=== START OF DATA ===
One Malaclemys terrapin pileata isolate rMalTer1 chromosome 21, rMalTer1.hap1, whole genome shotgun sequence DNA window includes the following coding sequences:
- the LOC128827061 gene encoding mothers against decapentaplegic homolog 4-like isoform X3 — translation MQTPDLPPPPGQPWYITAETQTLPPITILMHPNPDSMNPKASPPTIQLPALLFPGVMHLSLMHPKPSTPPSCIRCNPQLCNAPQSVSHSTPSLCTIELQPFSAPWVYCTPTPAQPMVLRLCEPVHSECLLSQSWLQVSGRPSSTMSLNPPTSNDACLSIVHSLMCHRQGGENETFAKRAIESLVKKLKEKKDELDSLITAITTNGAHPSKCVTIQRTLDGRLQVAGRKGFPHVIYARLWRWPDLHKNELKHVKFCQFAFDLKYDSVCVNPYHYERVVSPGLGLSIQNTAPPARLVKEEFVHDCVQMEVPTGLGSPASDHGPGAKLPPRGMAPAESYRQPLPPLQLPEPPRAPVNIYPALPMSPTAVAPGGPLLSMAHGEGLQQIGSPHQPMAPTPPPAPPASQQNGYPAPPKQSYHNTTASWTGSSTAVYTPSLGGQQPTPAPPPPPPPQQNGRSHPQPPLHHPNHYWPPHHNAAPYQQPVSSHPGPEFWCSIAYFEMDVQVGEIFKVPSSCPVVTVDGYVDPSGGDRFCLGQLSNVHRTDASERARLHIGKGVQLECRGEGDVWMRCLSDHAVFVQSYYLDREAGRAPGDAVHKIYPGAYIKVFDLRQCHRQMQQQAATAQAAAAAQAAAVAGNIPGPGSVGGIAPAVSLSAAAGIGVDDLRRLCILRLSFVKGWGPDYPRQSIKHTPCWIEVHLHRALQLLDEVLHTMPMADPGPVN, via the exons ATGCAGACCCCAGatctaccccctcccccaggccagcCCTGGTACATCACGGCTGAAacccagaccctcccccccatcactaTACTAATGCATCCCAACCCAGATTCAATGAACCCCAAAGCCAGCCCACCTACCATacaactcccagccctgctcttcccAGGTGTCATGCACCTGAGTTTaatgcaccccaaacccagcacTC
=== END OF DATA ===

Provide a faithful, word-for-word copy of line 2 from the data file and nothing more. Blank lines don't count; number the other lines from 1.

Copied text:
- the LOC128827061 gene encoding mothers against decapentaplegic homolog 4-like isoform X3 — translation MQTPDLPPPPGQPWYITAETQTLPPITILMHPNPDSMNPKASPPTIQLPALLFPGVMHLSLMHPKPSTPPSCIRCNPQLCNAPQSVSHSTPSLCTIELQPFSAPWVYCTPTPAQPMVLRLCEPVHSECLLSQSWLQVSGRPSSTMSLNPPTSNDACLSIVHSLMCHRQGGENETFAKRAIESLVKKLKEKKDELDSLITAITTNGAHPSKCVTIQRTLDGRLQVAGRKGFPHVIYARLWRWPDLHKNELKHVKFCQFAFDLKYDSVCVNPYHYERVVSPGLGLSIQNTAPPARLVKEEFVHDCVQMEVPTGLGSPASDHGPGAKLPPRGMAPAESYRQPLPPLQLPEPPRAPVNIYPALPMSPTAVAPGGPLLSMAHGEGLQQIGSPHQPMAPTPPPAPPASQQNGYPAPPKQSYHNTTASWTGSSTAVYTPSLGGQQPTPAPPPPPPPQQNGRSHPQPPLHHPNHYWPPHHNAAPYQQPVSSHPGPEFWCSIAYFEMDVQVGEIFKVPSSCPVVTVDGYVDPSGGDRFCLGQLSNVHRTDASERARLHIGKGVQLECRGEGDVWMRCLSDHAVFVQSYYLDREAGRAPGDAVHKIYPGAYIKVFDLRQCHRQMQQQAATAQAAAAAQAAAVAGNIPGPGSVGGIAPAVSLSAAAGIGVDDLRRLCILRLSFVKGWGPDYPRQSIKHTPCWIEVHLHRALQLLDEVLHTMPMADPGPVN, via the exons ATGCAGACCCCAGatctaccccctcccccaggccagcCCTGGTACATCACGGCTGAAacccagaccctcccccccatcactaTACTAATGCATCCCAACCCAGATTCAATGAACCCCAAAGCCAGCCCACCTACCATacaactcccagccctgctcttcccAGGTGTCATGCACCTGAGTTTaatgcaccccaaacccagcacTC